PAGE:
Connect with us

Stay up to date with what matters to you

Gain access to personalized content based on your interests by signing up today

Sign up today

No time like the present

Jacinta's work with a mental health charity is a great example of seizing the moment.

Time is a precious commodity, especially when you have a busy job and a young, energetic family.

Jacinta Munro, a Risk Assurance partner the Australian firm's Melbourne office, was accustomed to juggling such responsibilities. But could her heavy schedule cope with the additional demands of volunteering?

A few years ago she had to address this question after being approached by Lifeline, one of Australia's leading charities, which offers crisis support and suicide prevention services, primarily via 24/7 helplines.

“Lifeline had done its research and felt that my financial and risk management skills could be an asset to the organization,” she says. “As it happens, I had been thinking about the kind of world my kids would grow up in, and whether I could give something back to the community. But I also questioned whether this was the right time for such a move. On top of these concerns, I had no obvious expertise in mental health and had never served on a board before.”

At this point, Jacinta had a moment of clarity and remembered the guidance she often gave to others: to seize the moment.

“I realized that I needed to listen to my own advice and take the plunge. So I accepted the position.”

Her early days on the board presented a steep learning curve, as she recalls: “I had to bring myself up to speed on contemporary mental health issues, while also getting used to the organization and the specific role - all of which proved harder than anticipated. Even small tasks like learning new acronyms takes time. I had previously completed a course on how to be a company director, but theory and practice are quite different. I come from a consulting background where action is imperative. In contrast, when you sit on a board, you have to be more contemplative.”

As Deputy Chair, and Chair of Lifeline's Audit and Risk Committee, Jacinta attends a full-day board meeting every 6 weeks, plus several committee meetings.

“On top of this, there are various events, like attending Parliament House in Canberra to discuss public funding, meeting major sponsors, and attending fundraising evenings. These kinds of activities don't come naturally to me, so I was pleasantly surprised at my ability to stretch myself and face up to some of my fears. Getting out of your comfort zone can be invigorating.”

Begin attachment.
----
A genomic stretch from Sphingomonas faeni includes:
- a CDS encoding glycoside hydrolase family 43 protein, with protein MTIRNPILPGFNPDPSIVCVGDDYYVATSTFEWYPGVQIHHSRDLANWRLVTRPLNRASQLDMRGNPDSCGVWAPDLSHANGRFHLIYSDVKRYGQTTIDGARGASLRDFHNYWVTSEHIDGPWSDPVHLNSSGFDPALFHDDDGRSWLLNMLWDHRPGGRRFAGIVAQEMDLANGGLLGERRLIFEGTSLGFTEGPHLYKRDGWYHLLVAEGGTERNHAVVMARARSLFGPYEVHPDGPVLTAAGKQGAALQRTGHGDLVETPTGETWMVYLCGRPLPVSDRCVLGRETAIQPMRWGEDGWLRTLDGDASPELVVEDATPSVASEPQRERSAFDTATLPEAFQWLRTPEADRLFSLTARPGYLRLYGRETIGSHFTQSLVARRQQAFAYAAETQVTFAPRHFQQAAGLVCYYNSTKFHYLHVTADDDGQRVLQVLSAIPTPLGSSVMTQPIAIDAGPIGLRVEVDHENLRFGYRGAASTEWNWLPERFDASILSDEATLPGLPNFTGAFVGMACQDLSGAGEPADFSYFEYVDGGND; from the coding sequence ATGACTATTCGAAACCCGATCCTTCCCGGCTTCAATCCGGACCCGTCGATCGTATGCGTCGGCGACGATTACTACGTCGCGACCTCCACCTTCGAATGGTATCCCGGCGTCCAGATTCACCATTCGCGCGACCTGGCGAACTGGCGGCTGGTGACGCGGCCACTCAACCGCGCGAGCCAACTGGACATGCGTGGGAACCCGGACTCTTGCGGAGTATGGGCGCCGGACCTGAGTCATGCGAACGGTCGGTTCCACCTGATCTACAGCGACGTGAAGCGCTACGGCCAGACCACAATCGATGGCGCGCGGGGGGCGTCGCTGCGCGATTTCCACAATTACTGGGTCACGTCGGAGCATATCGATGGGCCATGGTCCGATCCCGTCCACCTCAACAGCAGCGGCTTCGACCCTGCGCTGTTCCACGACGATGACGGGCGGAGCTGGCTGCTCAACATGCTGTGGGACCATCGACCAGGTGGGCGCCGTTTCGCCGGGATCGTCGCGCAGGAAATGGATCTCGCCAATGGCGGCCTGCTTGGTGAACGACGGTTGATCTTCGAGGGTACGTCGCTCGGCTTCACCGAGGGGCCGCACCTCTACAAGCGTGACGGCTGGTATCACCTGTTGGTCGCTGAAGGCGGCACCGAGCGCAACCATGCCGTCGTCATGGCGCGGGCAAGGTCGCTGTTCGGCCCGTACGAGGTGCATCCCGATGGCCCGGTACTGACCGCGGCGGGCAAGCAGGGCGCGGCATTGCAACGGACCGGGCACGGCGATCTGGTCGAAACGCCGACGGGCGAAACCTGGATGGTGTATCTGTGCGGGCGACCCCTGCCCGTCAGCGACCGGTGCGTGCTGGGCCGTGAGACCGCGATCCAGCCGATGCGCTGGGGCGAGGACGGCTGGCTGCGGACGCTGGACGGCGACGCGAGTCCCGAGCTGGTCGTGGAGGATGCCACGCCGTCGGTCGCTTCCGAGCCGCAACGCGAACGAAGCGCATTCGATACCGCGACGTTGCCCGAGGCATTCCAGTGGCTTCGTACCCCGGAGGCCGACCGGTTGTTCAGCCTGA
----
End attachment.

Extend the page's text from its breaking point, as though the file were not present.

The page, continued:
Jacinta feels that her charitable work has definitely helped her professionally. “I have a greater awareness and understanding of what it's like to be on a board; for instance, in the way that information is presented to keep directors fully informed. I now often put myself in clients' shoes and think: `How would I perceive this communication or that report?', which has made me a better consultant.”

Serving on a board has also had a surprisingly positive impact upon her family. “Prior to this, my sons knew me as either a worker or a parent. Now they watch me ploughing through financial statements in the evenings, and they see another side of me. It's opened up a completely different dialogue of meaningful conversations at home; the kids have become curious about Lifeline and ask me what I do there and why I do it. I'm hoping that my example will inspire them to volunteer at some point.”

Jacinta is appreciative of KPMG's supportive culture and practices. “The Australian firm has been very flexible in allowing me to work around my volunteering. So long as I meet my clients' demands and continue to give them the necessary attention and service, then I can take time away from the office and devote it to Lifeline. I typically return to work refreshed, having been absorbed in a completely different set of challenges.”

Reflecting on the time she's spent on a charitable board, Jacinta would highly recommend it to others. “Life's always going to be busy, so frankly there's no perfect time to become a volunteer. And you'll never have all the skills required, so be prepared to learn as you go along. It happened for me sooner than I had expected, but I'm really glad I took the decision to work with Lifeline. Our ambition is to make Australia free of suicide and it's tremendously rewarding to know that I'm helping us work towards this goal.”